On 10 November 2020 the Central Bank of Ireland (the “Central Bank”) released its findings from the recent inspection of MiFID firms’ compliance with best execution requirements in the format of a “Dear CEO Letter” (the “Letter”).
Under Article 27 of the Markets in Financial Instruments Directive 2014/65/EU, investment firms are required to take all sufficient steps to obtain, when executing orders, the best possible result for their clients taking into account price, costs, speed, likelihood of execution and settlement, size, nature and any other relevant consideration. In addition to this requirement, there are various obligations in relation to reporting and governance that apply to MiFID investment firms and their best execution frameworks.
The Central Bank’s recent review focussed on the effectiveness of these best execution frameworks, including the associated governance processes. The Central Bank’s main finding was an overarching failure across firms to demonstrate how they were complying with best execution requirements. Gráinne McEvoy, Director of Consumer Protection at the Central Bank, is quoted in the press release accompanying the publication of the findings as saying:
“The findings of this review do not reflect the consumer-focused culture that the Central Bank expects to see embedded in firms.”
With that in mind, the Central Bank requires all MiFID firms to:
An overall message from the Central Bank is that complying with best execution processes should not amount to a “tick-box” exercise and that the implementation and oversight framework and governance of a firm’s best execution process should involve the Board.
Set out below is more detail on the Central Bank’s key findings and expectations for MiFID firms in respect of best execution frameworks. Importantly, the Central Bank will have regard to the contents of the Letter when conducting future supervisory engagement.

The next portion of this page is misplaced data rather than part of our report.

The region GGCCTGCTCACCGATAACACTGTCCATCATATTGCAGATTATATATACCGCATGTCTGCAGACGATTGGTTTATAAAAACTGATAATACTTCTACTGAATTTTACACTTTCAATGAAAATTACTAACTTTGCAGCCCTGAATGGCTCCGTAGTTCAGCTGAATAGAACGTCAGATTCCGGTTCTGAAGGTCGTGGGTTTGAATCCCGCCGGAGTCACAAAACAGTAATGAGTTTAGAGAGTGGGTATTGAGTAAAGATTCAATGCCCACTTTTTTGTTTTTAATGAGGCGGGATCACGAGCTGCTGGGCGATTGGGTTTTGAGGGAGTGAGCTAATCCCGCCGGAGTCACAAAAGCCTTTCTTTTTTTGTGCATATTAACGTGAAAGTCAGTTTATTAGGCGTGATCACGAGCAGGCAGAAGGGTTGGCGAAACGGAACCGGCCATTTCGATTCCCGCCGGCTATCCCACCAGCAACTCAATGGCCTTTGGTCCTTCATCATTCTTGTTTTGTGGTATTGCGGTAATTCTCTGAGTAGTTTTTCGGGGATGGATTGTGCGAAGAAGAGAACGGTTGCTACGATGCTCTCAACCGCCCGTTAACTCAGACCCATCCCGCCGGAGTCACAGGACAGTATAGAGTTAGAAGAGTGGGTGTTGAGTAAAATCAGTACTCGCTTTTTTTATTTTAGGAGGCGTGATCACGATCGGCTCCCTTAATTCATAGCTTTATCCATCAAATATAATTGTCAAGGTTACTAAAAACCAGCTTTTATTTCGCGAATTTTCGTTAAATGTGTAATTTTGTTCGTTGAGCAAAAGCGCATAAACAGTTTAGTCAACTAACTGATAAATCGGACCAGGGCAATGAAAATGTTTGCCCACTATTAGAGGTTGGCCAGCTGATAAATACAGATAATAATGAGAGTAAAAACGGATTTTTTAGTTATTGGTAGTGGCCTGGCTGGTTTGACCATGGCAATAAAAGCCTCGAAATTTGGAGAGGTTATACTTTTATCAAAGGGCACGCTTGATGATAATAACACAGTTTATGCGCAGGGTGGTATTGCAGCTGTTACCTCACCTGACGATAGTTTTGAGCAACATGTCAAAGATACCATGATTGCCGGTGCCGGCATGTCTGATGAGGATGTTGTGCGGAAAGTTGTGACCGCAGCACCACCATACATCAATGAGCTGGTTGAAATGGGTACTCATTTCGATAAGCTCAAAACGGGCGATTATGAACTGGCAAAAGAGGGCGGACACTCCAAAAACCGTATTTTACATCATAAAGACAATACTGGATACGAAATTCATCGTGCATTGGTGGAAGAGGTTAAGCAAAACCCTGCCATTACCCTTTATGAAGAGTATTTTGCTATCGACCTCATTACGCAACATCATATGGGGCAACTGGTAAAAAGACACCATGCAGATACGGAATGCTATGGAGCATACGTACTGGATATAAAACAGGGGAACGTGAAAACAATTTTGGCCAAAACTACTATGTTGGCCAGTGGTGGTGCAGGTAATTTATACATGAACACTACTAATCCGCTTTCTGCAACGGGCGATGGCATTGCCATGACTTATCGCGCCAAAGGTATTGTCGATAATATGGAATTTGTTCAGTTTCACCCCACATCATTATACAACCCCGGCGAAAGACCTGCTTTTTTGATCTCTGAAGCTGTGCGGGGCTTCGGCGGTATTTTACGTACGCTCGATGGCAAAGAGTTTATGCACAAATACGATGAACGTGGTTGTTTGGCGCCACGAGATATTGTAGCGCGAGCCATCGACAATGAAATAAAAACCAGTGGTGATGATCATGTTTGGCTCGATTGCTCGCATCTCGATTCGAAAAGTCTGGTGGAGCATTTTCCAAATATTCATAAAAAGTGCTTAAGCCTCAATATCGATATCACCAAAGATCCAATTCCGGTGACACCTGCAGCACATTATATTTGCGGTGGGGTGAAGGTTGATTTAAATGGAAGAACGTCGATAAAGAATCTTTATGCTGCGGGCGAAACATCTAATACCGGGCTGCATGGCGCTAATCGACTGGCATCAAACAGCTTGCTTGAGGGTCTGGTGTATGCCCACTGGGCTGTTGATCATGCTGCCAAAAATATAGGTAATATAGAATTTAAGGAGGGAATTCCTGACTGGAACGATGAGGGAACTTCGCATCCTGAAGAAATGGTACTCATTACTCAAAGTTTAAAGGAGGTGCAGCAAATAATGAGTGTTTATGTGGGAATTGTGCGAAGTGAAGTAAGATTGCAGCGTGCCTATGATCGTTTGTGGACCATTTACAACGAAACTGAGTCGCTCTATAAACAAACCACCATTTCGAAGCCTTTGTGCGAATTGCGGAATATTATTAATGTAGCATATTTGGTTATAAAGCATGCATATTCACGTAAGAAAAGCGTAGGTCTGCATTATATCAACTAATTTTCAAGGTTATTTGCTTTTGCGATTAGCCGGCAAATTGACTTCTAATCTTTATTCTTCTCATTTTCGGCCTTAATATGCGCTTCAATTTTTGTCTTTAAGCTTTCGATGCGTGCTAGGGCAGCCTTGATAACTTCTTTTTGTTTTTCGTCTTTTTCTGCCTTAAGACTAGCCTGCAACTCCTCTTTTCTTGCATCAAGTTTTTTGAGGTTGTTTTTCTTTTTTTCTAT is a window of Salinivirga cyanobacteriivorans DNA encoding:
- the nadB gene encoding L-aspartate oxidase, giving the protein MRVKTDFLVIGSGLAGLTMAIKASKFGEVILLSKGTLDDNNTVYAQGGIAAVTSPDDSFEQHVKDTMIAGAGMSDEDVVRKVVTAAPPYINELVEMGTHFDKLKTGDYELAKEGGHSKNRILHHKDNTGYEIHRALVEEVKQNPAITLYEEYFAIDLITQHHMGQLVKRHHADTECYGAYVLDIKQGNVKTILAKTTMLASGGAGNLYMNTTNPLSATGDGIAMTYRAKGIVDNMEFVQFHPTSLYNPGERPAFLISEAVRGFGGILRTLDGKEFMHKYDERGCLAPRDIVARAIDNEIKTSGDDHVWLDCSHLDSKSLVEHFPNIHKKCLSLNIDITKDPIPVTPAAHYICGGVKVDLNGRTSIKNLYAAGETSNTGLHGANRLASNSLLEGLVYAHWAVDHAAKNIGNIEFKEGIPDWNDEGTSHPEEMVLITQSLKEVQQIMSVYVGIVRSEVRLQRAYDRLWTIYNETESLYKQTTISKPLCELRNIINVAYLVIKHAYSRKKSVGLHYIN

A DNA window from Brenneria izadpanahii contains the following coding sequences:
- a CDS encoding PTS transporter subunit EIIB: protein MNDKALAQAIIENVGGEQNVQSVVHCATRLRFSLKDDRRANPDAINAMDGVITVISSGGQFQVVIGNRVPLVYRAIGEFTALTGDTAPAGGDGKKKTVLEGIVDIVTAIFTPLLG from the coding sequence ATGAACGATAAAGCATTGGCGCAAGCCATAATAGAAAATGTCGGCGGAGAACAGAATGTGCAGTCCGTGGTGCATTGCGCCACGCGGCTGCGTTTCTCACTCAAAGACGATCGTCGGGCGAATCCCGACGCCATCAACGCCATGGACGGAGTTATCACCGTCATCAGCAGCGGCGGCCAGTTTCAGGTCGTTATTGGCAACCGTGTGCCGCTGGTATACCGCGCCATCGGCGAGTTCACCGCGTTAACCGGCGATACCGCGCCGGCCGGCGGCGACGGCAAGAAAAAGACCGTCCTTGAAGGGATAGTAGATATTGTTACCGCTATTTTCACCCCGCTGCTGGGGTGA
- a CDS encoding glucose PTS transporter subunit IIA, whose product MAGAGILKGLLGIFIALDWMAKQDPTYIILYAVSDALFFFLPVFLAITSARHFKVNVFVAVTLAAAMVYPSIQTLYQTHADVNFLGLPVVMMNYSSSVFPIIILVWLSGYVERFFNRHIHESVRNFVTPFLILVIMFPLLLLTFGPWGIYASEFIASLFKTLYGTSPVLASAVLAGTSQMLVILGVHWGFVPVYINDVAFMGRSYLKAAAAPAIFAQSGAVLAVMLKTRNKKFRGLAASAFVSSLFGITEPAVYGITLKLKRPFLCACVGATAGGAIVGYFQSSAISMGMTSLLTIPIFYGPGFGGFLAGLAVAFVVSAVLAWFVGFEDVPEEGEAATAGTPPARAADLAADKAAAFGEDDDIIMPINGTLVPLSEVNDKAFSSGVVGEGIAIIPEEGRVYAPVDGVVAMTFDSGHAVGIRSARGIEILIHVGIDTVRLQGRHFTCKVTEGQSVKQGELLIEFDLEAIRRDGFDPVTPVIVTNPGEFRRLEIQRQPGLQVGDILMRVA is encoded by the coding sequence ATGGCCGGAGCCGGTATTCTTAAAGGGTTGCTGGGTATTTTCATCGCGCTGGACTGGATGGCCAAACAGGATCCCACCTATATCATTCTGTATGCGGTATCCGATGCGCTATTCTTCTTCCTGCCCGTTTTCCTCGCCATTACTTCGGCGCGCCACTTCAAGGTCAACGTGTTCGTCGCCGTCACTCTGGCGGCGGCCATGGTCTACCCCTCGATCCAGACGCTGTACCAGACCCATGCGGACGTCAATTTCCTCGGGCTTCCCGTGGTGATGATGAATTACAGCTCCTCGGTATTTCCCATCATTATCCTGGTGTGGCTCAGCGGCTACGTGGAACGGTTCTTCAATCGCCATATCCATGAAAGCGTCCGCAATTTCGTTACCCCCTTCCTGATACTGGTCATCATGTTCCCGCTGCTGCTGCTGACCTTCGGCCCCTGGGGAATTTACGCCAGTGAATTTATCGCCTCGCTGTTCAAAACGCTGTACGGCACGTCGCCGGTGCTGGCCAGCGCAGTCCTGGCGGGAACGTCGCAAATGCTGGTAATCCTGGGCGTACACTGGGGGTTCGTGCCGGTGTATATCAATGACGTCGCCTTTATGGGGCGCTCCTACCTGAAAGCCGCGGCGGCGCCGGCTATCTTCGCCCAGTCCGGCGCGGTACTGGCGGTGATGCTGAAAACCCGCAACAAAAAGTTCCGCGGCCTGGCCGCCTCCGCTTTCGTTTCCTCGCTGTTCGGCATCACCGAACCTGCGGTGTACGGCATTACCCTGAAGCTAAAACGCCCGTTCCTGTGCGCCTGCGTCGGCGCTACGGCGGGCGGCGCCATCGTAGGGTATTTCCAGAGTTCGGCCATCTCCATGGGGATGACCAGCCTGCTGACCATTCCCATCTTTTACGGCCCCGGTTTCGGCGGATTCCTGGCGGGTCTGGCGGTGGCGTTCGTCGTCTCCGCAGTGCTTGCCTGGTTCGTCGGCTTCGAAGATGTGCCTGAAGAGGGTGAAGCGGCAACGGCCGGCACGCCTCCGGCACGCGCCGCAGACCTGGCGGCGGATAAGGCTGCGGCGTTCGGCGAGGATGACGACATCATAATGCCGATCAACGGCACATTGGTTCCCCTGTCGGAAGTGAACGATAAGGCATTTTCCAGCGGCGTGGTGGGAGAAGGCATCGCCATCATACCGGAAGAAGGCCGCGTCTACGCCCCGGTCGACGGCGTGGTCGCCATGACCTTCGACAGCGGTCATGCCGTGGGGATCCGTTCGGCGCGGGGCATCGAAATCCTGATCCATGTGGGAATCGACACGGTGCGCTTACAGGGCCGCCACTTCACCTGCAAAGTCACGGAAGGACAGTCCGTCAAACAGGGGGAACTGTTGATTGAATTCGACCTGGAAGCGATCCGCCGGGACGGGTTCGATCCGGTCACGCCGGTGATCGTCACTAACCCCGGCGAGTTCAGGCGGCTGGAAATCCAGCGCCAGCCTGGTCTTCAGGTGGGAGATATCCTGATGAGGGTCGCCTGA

The Central Bank found that the quality of best execution frameworks varies across firms. Good practice and the Central Bank’s expectations for best execution frameworks include the following:
The Central Bank found that that there was insufficient governance around best execution monitoring.
It is expected that MiFID firms will implement the following in relation to best execution:
The Central Bank noted that the Board has responsibility for ensuring that governance structures deliver sufficient oversight and monitoring capabilities at all levels of the organisation.
The Central Bank highlighted that despite auditing elements of the best execution process, many firms failed to audit the end-to-end best execution process, either by an internal audit function or otherwise.
The Central Bank expects firms to have an assurance testing programme in place to review the robustness of their current oversight, monitoring and assurance practices, and to initiate improvements where deficiencies are identified.
The Central Bank also recommends that firms:
The Central Bank requires all firms to consider the contents of the Letter and review their best execution frameworks and processes against its findings and the good practices set out in the Appendix to the Letter. Where gaps/weaknesses are identified, firms are expected to immediately develop and implement actions to mitigate any risk to customers.
As noted above, Firms are required to discuss the Letter at their next Board meeting and to record the discussion in the minutes. The Central Bank will have regard to the contents of the Letter when conducting future supervisory engagement.
Please contact a member of the LK Shields Financial Services team if you have any questions or would like assistance in completing the necessary gap analysis.
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